A couple years ago, I read and bookmarked this article on HuffPo about turning 30. The article was a reboot of a list published in 1997 in Glamour magazine, written by Pamela Redmond Satran, whose book The Man I Should Have Married was one of my first chick-lit favorites. (I always loved that the book was dedicated to her husband – “the man she should have married, and did”.)
The list, “30 Things Every Woman Should Have and Should Know By the Time She’s 30,” was the inspiration for a book of essays put together by Glamour.
The list is divided into halves: 15 things you should have and 15 things you should know. As a woman in my late 20s, I read the list with interest. How would my own life measure up with this classic, if somewhat arbitrary, list?
Well … first, let’s look at the list.
By 30, you should have …
1. One old boyfriend you can imagine going back to and one who reminds you of how far you’ve come.
2. A decent piece of furniture not previously owned by anyone else in your family.
3. Something perfect to wear if the employer or man of your dreams wants to see you in an hour.
4. A purse, a suitcase, and an umbrella you’re not ashamed to be seen carrying.
5. A youth you’re content to move beyond.
6. A past juicy enough that you’re looking forward to retelling it in your old age.
7. The realization that you are actually going to have an old age – and some money set aside to help fund it.
8. An email address, a voice mailbox, and a bank account – all of which nobody has access to but you.
9. A résumé that is not even the slightest bit padded.
10. One friend who always makes you laugh and one who lets you cry.
11. A set of screwdrivers, a cordless drill, and a black lace bra.
12. Something ridiculously expensive that you bought for yourself, just because you deserve it.
13. The belief that you deserve it.
14. A skin-care regimen, an exercise routine, and a plan for dealing with those few other facets of life that don’t get better after 30.
15. A solid start on a satisfying career, a satisfying relationship, and all those other facets of life that do get better.
About a week away from turning 30, I’m doing pretty well on the “you should have” side of the list. Relationships I’ve learned from and furniture I bought for myself, access to all the tools I need for home improvement tasks, a good purse/suitcase/umbrella (even if I can’t find the umbrella right now). I have a youth I’m happy to move beyond and I’ve had adventures I’ll enjoy retelling one day when I’m old. I have the email address, voicemail and bank account, the resume and the lingerie, the skincare and exercise routines. I have a wonderful circle of friends with whom I can laugh and cry. I have a wonderful start on a satisfying relationship that I hope will only get better with time. While I’m by no means wealthy, I have some money for emergencies and some money for vacation and I’m working my ass off to build my career into something really great.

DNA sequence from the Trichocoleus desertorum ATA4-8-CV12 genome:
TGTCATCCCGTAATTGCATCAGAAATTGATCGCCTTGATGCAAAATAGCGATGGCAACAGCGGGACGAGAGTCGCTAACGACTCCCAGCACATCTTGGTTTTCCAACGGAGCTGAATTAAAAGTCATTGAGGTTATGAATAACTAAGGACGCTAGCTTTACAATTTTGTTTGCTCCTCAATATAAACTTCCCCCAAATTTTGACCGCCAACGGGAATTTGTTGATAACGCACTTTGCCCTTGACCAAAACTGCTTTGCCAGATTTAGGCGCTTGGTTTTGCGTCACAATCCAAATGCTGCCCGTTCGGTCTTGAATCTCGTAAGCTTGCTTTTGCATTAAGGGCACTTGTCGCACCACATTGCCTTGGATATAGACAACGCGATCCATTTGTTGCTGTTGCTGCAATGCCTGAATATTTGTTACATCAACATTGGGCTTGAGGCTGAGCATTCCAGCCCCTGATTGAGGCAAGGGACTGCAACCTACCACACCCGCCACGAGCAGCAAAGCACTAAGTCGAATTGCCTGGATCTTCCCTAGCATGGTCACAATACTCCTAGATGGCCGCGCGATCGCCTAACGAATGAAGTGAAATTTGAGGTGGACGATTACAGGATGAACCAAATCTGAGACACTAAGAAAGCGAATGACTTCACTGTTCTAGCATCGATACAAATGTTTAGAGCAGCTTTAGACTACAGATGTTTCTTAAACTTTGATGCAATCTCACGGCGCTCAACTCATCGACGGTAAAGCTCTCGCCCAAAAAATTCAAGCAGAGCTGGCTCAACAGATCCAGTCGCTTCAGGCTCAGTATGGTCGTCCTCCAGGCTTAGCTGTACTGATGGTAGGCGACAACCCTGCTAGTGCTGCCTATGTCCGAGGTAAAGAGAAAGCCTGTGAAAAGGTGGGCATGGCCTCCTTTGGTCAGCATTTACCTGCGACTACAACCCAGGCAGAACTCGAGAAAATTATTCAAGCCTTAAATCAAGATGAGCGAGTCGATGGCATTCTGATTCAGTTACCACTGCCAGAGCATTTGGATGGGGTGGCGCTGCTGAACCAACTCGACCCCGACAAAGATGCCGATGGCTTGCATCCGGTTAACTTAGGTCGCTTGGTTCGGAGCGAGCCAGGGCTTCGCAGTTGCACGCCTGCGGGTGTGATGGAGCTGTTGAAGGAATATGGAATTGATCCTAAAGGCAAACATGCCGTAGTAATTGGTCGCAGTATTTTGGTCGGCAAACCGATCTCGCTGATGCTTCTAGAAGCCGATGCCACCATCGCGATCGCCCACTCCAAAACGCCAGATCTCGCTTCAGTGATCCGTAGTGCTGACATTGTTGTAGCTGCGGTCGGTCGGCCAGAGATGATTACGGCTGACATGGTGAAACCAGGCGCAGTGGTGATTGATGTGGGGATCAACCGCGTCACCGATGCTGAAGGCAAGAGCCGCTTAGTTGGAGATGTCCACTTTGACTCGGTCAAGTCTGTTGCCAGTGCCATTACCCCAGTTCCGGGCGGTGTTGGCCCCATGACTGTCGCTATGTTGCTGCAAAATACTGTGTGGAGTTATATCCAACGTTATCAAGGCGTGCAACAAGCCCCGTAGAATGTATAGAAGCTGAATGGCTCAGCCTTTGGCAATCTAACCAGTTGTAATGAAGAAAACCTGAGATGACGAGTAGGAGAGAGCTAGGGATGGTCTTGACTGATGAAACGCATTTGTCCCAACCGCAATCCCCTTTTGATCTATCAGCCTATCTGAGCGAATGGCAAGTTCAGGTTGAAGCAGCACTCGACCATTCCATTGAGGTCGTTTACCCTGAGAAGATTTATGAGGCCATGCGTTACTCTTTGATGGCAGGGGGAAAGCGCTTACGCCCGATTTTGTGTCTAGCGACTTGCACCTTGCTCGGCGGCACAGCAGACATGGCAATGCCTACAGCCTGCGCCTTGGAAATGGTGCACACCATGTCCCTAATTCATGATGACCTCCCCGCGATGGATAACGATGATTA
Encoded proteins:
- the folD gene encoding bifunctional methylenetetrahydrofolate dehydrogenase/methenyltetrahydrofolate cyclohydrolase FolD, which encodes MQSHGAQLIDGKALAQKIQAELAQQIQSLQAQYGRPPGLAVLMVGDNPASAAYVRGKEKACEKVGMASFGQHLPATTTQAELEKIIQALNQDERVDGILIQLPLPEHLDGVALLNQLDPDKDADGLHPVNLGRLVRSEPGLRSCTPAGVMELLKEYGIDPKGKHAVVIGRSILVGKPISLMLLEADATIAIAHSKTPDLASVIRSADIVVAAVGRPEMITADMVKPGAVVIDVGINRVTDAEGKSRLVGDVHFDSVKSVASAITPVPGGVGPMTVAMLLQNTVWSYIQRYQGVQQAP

As for what I don’t have? Well, I don’t have the perfect thing to wear if the employer of my dreams wants to see me in an hour, and I think items like this speak to more than just “having the outfit” but being prepared for life’s opportunities, and that is something I could definitely improve in my 30s – because yes, I believe I deserve to be prepared for and embrace all the best things about life.
Now for the second half of the list.
By 30, you should know …
1. How to fall in love without losing yourself.
2. How you feel about having kids.
3. How to quit a job, break up with a man, and confront a friend without ruining the friendship.
4. When to try harder and when to walk away.
5. How to kiss in a way that communicates perfectly what you would and wouldn’t like to happen next.
6. The names of the secretary of state, your great-grandmothers, and the best tailor in town.
7. How to live alone, even if you don’t like to.
8. Where to go – be it your best friend’s kitchen table or a yoga mat – when your soul needs soothing.
9. That you can’t change the length of your legs, the width of your hips, or the nature of your parents.
10. That your childhood may not have been perfect, but it’s over.
11. What you would and wouldn’t do for money or love.
12. That nobody gets away with smoking, drinking, doing drugs, or not flossing for very long.
13. Who you can trust, who you can’t, and why you shouldn’t take it personally.
14. Not to apologize for something that isn’t your fault.
15. Why they say life begins at 30.
Yes, I’ve learned these lessons, in the ways they’ve come to me. Living alone was one of the best things I’ve ever done, and I hope everyone has the chance to do it. I know that being a mother is, most likely, not for me. And I learned the hard way not to assume that never having a cavity doesn’t mean you’ll never get a cavity. Sigh. Then there were the lessons that nobody can ever put on a list for someone else, the things that we alone can discover and learn.
Mostly I’m excited about looking forward, not back, and finding out more about why “they” say life begins at 30. Because the 20s have been a great learning experience, but I’m looking forward to really kicking ass more than ever in the next decade.